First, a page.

·  Legal News, Analysis, & Commentary

Health & Medicine

New Gene Therapy Helps Combat Genetic Blindness

— May 31, 2023

Genetic blindness may be conquered with new form of treatment.

Gene therapy has arisen as a promising treatment option for various inherited and acquired genetic diseases, including some forms of blindness. As per World Health Organization, an estimated 295 million people worldwide live with visual impairment, with 43 million living with blindness. Gene therapy offers new hope for those affected by genetic blindness.

Jean Bennett, a University of Pennsylvania ophthalmologist, and gene therapy expert, developed Luxturna, the first U.S.-approved gene therapy drug for a rare genetic eye disease. Luxturna works by substituting a working copy of a deficient gene, thereby correcting the underlying genetic defect. Since its approval in 2017, Luxturna has paved the way for a new era of gene therapy treatments for genetic diseases like blindness.

Gene therapy introduces new or modified genes into a patient’s cells to treat or prevent disease. In some cases, this therapy can turn off or on specific genes to change how cells function. The process can treat inherited genetic disorders, such as retinitis pigmentosa. This progressive eye disease causes vision loss and acquired disorders like age-related macular degeneration. Gene therapy can also treat systemic genetic diseases, including cystic fibrosis and sickle cell anemia.

With the availability of this option, more doctors are identifying the genetic basis of eye diseases in their patients, leading to new treatment possibilities. Over 40 clinical trials targeting genetic forms of blindness are underway, with more than two dozen FDA-approved cell and gene therapies available worldwide.

New Gene Therapy Helps Combat Genetic Blindness
Photo by Lisa Fotios from Pexels

One promising approach to restoring vision through gene therapy is optogenetic therapy. This technique involves inserting light-sensitive proteins into non-photosensitive cells in the retina to restore vision. Clinical trials have shown that this treatment could potentially restore vision in some individuals with retinal degeneration.

Despite its potential benefits, however, gene therapy faces several challenges. Systemic diseases requiring large doses of gene therapy reagents make manufacturing and ensuring safety difficult. Additionally, some diseases have large target genes that exceed the current capacity for delivering treatments into cells. Finally, the high cost of gene therapy drugs prevents access to treatment for many patients.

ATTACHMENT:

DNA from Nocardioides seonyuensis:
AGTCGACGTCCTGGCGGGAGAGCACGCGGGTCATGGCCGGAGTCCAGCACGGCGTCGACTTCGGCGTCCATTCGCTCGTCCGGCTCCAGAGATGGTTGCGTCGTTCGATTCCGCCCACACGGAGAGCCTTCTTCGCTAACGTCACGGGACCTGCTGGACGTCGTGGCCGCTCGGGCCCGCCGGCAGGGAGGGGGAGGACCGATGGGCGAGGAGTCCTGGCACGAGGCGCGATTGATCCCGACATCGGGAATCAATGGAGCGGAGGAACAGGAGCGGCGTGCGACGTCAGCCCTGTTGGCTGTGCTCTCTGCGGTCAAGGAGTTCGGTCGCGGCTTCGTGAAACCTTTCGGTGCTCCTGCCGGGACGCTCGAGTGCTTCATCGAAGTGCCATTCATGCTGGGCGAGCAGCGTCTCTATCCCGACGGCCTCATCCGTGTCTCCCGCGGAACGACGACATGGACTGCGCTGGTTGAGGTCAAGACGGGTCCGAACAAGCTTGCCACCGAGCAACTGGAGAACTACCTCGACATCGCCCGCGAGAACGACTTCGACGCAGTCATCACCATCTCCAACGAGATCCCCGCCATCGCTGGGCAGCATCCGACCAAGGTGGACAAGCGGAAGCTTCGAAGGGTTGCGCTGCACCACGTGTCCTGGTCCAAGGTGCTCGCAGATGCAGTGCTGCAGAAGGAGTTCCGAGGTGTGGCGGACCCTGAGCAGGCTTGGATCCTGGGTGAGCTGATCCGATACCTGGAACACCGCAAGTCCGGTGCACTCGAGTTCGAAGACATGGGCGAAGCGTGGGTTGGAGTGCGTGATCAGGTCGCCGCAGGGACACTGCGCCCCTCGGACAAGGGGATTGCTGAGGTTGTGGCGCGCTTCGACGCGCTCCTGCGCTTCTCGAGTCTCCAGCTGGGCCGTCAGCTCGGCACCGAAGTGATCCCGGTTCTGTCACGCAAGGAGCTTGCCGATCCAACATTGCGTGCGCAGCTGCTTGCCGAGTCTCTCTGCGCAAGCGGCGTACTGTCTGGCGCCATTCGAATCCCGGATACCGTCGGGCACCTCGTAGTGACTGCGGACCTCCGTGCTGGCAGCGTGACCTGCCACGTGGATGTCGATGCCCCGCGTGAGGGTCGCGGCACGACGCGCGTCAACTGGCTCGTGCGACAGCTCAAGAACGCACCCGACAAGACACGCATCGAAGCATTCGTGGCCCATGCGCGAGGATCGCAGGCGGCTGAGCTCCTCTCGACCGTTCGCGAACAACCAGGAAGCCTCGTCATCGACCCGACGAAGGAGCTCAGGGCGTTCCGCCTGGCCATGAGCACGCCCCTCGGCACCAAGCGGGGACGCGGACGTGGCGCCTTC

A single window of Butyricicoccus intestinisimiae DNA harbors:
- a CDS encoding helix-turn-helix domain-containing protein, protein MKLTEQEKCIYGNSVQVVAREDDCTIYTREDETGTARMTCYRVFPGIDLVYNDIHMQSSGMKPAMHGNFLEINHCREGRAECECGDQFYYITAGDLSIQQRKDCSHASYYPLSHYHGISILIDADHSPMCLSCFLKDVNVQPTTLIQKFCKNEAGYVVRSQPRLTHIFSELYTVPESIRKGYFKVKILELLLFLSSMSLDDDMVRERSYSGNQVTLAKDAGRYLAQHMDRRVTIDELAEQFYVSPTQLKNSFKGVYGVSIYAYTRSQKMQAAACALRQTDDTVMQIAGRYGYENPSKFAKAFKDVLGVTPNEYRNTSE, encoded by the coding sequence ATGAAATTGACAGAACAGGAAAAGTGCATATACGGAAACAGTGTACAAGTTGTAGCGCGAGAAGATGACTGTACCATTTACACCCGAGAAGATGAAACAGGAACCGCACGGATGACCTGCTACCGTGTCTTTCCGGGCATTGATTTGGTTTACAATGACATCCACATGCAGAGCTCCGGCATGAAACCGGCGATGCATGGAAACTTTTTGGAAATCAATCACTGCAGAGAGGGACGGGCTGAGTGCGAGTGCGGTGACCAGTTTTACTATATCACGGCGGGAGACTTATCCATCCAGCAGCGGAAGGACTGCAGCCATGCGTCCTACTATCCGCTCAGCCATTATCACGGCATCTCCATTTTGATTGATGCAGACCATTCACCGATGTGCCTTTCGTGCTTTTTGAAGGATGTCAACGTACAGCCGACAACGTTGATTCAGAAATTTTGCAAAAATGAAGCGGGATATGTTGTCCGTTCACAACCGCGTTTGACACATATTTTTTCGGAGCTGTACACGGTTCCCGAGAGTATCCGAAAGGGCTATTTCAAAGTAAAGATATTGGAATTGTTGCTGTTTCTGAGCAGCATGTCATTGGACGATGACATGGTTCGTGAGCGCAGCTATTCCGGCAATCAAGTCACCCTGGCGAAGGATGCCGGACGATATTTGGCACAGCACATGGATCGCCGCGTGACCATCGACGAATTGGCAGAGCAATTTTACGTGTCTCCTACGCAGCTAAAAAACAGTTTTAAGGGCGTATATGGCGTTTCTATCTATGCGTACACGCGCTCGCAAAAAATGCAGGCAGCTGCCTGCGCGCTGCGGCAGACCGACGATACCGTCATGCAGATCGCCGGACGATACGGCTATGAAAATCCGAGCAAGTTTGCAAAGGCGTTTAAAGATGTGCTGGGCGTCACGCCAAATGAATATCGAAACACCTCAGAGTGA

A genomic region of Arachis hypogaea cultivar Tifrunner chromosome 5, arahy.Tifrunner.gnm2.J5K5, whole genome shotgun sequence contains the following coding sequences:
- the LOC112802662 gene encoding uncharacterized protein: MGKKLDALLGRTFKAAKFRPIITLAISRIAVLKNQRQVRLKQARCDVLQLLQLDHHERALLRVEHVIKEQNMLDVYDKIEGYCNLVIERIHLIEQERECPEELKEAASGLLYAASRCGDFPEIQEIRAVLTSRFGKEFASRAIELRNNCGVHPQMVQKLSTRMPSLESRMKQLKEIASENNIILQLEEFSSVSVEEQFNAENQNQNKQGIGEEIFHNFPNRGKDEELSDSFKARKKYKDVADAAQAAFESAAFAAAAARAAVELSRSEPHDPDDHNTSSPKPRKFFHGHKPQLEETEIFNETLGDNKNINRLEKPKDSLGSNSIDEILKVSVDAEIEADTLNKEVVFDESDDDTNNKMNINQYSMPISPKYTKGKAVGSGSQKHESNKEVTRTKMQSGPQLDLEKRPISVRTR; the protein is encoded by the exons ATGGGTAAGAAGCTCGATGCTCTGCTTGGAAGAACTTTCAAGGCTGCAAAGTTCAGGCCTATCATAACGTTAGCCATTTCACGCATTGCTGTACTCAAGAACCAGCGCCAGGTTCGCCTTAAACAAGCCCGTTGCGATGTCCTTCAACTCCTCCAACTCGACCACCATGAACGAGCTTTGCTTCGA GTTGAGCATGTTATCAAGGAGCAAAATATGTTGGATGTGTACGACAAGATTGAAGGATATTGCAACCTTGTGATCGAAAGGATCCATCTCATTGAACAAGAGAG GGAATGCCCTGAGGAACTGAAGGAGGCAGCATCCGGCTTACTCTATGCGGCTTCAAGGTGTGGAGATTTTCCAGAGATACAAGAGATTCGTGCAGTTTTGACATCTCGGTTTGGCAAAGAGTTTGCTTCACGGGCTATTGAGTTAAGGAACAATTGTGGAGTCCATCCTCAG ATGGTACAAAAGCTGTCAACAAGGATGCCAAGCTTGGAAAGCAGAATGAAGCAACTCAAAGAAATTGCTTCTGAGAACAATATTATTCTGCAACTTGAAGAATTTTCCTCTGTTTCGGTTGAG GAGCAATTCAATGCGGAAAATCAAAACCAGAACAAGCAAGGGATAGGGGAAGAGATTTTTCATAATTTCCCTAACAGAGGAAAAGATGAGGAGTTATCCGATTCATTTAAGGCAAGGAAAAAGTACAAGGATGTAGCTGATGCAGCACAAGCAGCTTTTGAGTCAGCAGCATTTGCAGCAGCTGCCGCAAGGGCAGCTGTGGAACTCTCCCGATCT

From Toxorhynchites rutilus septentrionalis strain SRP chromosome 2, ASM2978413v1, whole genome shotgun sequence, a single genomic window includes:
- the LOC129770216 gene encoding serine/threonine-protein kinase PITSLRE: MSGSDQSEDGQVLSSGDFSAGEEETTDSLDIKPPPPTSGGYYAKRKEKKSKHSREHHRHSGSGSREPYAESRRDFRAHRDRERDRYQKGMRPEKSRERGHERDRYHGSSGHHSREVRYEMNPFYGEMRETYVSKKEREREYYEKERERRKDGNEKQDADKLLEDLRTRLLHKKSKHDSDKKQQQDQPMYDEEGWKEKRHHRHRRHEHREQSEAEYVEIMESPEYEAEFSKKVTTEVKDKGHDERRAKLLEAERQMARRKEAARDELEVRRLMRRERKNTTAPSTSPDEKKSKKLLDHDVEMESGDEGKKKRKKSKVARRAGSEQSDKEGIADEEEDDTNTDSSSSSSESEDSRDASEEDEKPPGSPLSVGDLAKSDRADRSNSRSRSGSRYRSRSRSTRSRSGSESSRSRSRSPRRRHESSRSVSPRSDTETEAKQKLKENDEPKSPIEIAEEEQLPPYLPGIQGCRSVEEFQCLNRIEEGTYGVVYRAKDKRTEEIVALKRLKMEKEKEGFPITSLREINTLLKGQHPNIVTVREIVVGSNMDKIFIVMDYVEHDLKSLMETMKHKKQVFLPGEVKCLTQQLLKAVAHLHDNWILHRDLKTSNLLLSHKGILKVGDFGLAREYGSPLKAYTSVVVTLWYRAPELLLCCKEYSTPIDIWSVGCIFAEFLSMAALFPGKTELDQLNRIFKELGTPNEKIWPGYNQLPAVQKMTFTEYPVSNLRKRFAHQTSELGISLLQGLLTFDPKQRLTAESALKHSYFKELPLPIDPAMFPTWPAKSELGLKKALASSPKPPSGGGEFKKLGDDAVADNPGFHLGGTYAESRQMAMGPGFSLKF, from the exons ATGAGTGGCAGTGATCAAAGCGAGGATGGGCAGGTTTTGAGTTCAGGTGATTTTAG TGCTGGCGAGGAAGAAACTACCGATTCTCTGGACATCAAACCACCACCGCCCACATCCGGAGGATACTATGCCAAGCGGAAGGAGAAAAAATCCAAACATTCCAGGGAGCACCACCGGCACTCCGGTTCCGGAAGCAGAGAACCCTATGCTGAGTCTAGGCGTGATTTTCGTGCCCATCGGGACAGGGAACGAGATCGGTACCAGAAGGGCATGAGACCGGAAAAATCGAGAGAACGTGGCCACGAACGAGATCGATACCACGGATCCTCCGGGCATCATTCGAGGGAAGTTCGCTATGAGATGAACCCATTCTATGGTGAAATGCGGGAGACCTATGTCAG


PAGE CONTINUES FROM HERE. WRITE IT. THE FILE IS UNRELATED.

Further research and development are needed to address these issues and maximize the potential benefits. As technology advances, this therapy can potentially treat a wider range of diseases beyond blindness.

The procedure also raises important ethical considerations. It is essential to ensure that the development and deployment of gene therapies are carried out responsibly, transparently, and with accessibility. Collaboration between researchers, clinicians, and policymakers is critical to ensuring responsible development and implementation and the widespread adoption of gene therapy treatments.

Public awareness and education about gene therapy’s potential benefits and risks are also critically important. Furthermore, monitoring its long-term effects and patient outcomes is necessary to ensure its safety and efficacy.

Gene therapy has emerged as a promising treatment option for some forms of blindness. Clinical trials are underway to apply this technology to other diseases, with the potential benefits extending far beyond blindness. While there are challenges and limitations to gene therapy, ongoing research, and collaboration can help address these issues, maximizing the benefits of this revolutionary treatment option.


Gene therapy helps combat some forms of blindness—clinical trials are applying these treatments to other diseases

Clinical Perspective: Treating RPE65-Associated Retinal Dystrophy

Join the conversation!